Ursine Artist Statement
By Jill Greenberg

I started planning this collection of bear photographs in the summer of 2006. It was just after the exhibiting “End Times,” a series of portraits depicting children crying. The return to animal portraiture was in reaction to the vitriol directed at me in response to “End Times.” It felt “safer” to photograph these huge predatory beasts than the tiny but emotional toddlers who had the angry bloggers up in arms. As I embarked on the project, I intended to show epic bear power, their animalistic rage as an analogy to the human behavior I was experiencing.

I Had Discovered that Ruth Le Barge in Alberta, Canada, had some of the best “close contact bears” in the world, and that I could shoot intimate portraits of them with my outdoor studio lighting setup. This setup requires an animal that can (a) stay on a mark for long periods of time while (b) not eating me or my crew. In August of 2006 I flew up to Calgary for my first shoot with six different bears: five Kodiaks and one black bear.

I went for a brief tour of the compound just after arriving and Ruth introduced me to the various bears. When she asked the twenty-five-year-old, eight-foot-tall Kodiak Ali Oop to give me a kiss on the cheek, I realized I would survive the project. The next morning, as we began to shoot, I was examining my Polaroids; I was surprised to discover that the bears didn’t look alive or real in the pictures. I don’t think I had ever seen such a close-up, artificially lit bear picture; it was amazing to be able to examine the details of each bears face and even the teeth inside their mouths. Usually when you are that close to a bear’s mouth it’s the last thing you see.

As the project continued and I photographed other bears, I realized I had to include a polar bear for reasons beyond their inherent beauty. Polar bears are short-timers on this planet, with probably twenty-five more years before they exist only in zoos. They are the canaries in the coal mine of global warming, and their world is being devastated. I believe that the consequences of their loss of habitat will soon become all too apparent to us as well.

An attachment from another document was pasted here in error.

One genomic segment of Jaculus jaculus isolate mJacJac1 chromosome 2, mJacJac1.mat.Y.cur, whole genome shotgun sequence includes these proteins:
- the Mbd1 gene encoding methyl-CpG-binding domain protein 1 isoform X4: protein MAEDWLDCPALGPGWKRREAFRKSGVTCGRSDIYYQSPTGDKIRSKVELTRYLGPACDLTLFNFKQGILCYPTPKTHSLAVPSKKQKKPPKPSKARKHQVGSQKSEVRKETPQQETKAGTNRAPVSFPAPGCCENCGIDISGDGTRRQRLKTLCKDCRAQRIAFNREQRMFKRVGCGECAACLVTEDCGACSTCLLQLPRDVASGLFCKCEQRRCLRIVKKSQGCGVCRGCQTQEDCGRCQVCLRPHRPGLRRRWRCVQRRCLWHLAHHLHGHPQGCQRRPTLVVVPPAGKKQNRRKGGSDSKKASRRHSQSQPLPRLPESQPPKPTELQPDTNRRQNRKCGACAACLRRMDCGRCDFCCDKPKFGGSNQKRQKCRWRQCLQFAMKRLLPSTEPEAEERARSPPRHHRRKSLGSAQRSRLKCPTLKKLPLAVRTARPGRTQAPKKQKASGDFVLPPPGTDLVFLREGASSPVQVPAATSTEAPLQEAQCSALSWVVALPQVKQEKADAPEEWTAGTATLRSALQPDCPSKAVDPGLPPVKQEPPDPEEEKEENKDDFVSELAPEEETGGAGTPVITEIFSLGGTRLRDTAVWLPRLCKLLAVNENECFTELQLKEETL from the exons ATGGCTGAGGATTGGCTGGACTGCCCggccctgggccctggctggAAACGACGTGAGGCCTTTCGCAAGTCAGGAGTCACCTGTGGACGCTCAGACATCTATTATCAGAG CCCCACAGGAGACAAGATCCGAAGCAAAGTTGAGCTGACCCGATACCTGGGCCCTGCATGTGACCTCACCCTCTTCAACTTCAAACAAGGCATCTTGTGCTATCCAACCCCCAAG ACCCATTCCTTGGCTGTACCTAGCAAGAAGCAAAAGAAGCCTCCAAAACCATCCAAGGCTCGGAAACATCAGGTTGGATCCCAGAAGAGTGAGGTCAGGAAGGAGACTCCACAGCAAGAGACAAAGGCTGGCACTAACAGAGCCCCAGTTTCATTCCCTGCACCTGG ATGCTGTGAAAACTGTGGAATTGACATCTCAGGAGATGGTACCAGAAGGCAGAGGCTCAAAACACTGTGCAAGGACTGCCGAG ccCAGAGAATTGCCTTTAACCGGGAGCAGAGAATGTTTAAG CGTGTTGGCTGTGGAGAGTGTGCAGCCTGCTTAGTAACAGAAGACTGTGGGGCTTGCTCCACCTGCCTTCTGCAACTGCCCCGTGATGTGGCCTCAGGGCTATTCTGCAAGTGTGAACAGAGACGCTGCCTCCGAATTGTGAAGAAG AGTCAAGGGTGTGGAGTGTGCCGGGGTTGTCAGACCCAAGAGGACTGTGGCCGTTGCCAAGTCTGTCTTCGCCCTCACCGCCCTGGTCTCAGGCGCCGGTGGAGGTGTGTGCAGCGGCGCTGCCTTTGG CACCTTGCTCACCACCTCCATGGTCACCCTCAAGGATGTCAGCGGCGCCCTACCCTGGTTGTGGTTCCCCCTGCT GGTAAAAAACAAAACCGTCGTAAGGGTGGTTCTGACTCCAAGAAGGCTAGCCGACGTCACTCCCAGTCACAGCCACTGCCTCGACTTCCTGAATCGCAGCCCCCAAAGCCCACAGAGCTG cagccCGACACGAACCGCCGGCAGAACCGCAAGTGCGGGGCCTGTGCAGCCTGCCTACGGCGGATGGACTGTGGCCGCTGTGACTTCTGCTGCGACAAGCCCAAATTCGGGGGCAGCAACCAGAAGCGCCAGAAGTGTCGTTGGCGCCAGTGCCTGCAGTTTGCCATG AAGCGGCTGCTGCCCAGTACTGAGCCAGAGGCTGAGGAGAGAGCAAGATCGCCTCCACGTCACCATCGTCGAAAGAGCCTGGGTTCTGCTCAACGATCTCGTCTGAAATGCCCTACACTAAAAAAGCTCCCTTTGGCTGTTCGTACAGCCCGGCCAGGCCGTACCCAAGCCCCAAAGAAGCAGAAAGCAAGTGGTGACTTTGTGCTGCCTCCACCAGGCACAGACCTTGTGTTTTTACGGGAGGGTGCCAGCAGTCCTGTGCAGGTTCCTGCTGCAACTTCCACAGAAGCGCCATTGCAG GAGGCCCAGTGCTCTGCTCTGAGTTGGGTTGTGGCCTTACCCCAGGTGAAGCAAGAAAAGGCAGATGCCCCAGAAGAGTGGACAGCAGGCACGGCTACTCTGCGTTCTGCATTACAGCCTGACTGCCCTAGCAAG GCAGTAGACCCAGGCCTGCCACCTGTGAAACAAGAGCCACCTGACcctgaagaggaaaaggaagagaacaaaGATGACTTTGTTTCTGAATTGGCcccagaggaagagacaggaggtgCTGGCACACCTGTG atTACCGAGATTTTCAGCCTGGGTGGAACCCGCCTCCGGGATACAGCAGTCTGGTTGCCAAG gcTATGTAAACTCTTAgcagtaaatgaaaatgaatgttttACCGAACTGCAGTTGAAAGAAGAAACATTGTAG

I found a working polar bear named Agee outside Vancouver with her own private pool and personal compound. Mark Dumas, her owner, splits his time between there and California where he also owns Koda, a massive 1600-pound grizzly bear. The reason for the two homes is that U.S. authorities won’t let Mark bring Agee into the country, so she is resentful of mark every time he has to leave and for a while after he returns. Agee gets so possessive of Mark that she won’t work directly with other women. Thus, while on the set with Agee, I was forced to communicate with Mark’s wife, who would in turn tell Agee what to do. She was definitely the scariest bear I photographed. Polar bears are the most vicious predators on the planet.

Luckily for me, all of these animals are raised from birth to think that their trainers are their parents or, in some cases, their girlfriends. That the bears would sit like adorable Teddy bears – albeit Teddy bears with huge claws that could tear your flesh in an instant – also stand on their hind legs and growl silently on cue, was surreal and amazing to me.

One of my favorite shoots was with Amos, the baby bear cub. I actually photographed him in the living room of our house just after I shot the young actress Abigail Breslin for New York magazine. Needless to say, she stayed on to see the adorable cub – as well as the chimp the trainer had brought along. During the shoot, the chimp played in my childrens’ play structure in the backyard. Amos was solid and his hair coarse, not soft as I had imagined, and although he was just a four-month old he was quite dangerous, too. To this day my son, who is three, asks is there is a baby bear coming to the house when I do a portrait shoot at home.

For the most part, I make my living photographing well-known people. However, I have done animal portraits since I was very young. In the fifth grade I was shooting pictures of my West Highland white terrier, Plato, with Vaseline on the lens, among other techniques. Now, for my creative work, I photograph trained animals with studio lighting in traditional portrait setups to explore and draw parallels with human qualities and behaviors. The veneer of socialization and intelligence that sets us apart from many other animals is just that – a veneer. In 2001, when I began the series of photographs that became Monkey Portraits, it was to show the striking similarities of character and “personality” between us and other simians. In photographing bears, I was looking to reflect the angry criticism that had been anonymously pointed my way. But that intent changed as the project grew. I learned to see the duality of the bears’ nature, the irony in the misleadingly innocent outward appearance they often exhibit. This in turn brought to mind society’s misguided anthropomorphization of all animals, and our denial of their true nature. Bears can be simple, sometimes savage animals, but they have as much right to survival on this planet as we do. They are magnificent creatures of immense power, emotion and beauty. My images seek to capture the awe that they inspire.